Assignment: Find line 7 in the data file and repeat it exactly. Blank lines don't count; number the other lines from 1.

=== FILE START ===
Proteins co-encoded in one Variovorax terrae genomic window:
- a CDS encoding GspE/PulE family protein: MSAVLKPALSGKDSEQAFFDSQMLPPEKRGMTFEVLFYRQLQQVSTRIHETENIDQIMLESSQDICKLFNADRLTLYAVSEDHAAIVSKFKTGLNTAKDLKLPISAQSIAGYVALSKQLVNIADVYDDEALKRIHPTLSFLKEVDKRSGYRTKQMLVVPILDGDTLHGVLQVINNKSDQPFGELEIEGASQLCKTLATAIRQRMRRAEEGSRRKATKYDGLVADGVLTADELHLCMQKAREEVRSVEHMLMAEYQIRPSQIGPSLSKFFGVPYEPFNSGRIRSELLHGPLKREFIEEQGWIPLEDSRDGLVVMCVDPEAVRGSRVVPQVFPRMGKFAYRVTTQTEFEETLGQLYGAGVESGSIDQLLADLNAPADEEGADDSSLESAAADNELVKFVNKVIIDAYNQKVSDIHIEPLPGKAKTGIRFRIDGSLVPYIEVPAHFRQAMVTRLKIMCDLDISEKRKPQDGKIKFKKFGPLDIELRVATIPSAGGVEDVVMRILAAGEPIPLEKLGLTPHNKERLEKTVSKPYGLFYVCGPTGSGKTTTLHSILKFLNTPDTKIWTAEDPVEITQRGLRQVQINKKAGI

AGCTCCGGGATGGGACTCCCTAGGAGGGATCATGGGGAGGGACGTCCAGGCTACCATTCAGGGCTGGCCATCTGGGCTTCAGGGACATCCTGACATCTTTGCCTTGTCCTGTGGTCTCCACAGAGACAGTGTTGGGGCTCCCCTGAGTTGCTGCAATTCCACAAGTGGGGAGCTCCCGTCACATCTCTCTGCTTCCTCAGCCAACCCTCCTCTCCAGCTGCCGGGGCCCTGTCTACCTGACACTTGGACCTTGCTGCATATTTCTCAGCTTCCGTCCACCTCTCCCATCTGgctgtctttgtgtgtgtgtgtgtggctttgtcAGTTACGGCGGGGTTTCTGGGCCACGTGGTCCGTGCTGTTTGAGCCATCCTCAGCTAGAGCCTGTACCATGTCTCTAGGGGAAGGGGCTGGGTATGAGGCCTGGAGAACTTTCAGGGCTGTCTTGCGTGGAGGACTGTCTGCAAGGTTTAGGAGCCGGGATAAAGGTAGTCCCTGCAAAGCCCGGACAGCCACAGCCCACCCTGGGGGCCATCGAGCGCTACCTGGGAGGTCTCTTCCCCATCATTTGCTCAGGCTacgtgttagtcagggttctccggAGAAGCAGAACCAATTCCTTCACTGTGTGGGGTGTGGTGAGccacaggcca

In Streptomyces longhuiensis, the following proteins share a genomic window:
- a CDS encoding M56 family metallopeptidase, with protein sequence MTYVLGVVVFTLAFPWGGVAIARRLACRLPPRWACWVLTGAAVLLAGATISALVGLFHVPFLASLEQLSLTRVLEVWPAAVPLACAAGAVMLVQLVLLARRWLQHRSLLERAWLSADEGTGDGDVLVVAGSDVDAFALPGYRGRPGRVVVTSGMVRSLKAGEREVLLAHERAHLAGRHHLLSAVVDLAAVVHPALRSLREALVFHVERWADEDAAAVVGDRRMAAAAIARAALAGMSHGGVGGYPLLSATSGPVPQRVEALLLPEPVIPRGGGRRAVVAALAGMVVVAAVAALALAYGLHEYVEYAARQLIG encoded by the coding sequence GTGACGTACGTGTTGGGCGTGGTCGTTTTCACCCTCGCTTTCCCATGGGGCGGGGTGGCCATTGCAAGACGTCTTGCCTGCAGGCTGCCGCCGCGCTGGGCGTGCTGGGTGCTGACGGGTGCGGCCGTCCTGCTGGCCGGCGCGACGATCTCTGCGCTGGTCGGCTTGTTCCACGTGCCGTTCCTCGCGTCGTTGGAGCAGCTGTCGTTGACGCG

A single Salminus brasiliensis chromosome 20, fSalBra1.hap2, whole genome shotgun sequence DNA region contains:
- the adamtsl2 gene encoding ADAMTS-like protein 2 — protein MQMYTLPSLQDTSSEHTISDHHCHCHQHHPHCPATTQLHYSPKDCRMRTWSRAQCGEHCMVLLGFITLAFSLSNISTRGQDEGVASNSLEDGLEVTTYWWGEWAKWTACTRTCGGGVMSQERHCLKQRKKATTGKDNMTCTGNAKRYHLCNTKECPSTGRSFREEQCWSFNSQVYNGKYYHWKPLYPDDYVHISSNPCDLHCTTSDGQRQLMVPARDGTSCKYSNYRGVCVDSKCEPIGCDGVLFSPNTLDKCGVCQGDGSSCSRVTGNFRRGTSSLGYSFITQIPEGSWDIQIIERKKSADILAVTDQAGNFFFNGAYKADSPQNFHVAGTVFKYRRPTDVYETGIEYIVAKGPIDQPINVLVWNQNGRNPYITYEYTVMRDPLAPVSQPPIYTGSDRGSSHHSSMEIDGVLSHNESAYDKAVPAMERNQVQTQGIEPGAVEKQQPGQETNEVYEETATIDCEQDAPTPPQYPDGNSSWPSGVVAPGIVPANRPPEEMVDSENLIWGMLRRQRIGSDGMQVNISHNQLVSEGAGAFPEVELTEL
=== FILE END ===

- the adamtsl2 gene encoding ADAMTS-like protein 2 — protein MQMYTLPSLQDTSSEHTISDHHCHCHQHHPHCPATTQLHYSPKDCRMRTWSRAQCGEHCMVLLGFITLAFSLSNISTRGQDEGVASNSLEDGLEVTTYWWGEWAKWTACTRTCGGGVMSQERHCLKQRKKATTGKDNMTCTGNAKRYHLCNTKECPSTGRSFREEQCWSFNSQVYNGKYYHWKPLYPDDYVHISSNPCDLHCTTSDGQRQLMVPARDGTSCKYSNYRGVCVDSKCEPIGCDGVLFSPNTLDKCGVCQGDGSSCSRVTGNFRRGTSSLGYSFITQIPEGSWDIQIIERKKSADILAVTDQAGNFFFNGAYKADSPQNFHVAGTVFKYRRPTDVYETGIEYIVAKGPIDQPINVLVWNQNGRNPYITYEYTVMRDPLAPVSQPPIYTGSDRGSSHHSSMEIDGVLSHNESAYDKAVPAMERNQVQTQGIEPGAVEKQQPGQETNEVYEETATIDCEQDAPTPPQYPDGNSSWPSGVVAPGIVPANRPPEEMVDSENLIWGMLRRQRIGSDGMQVNISHNQLVSEGAGAFPEVELTEL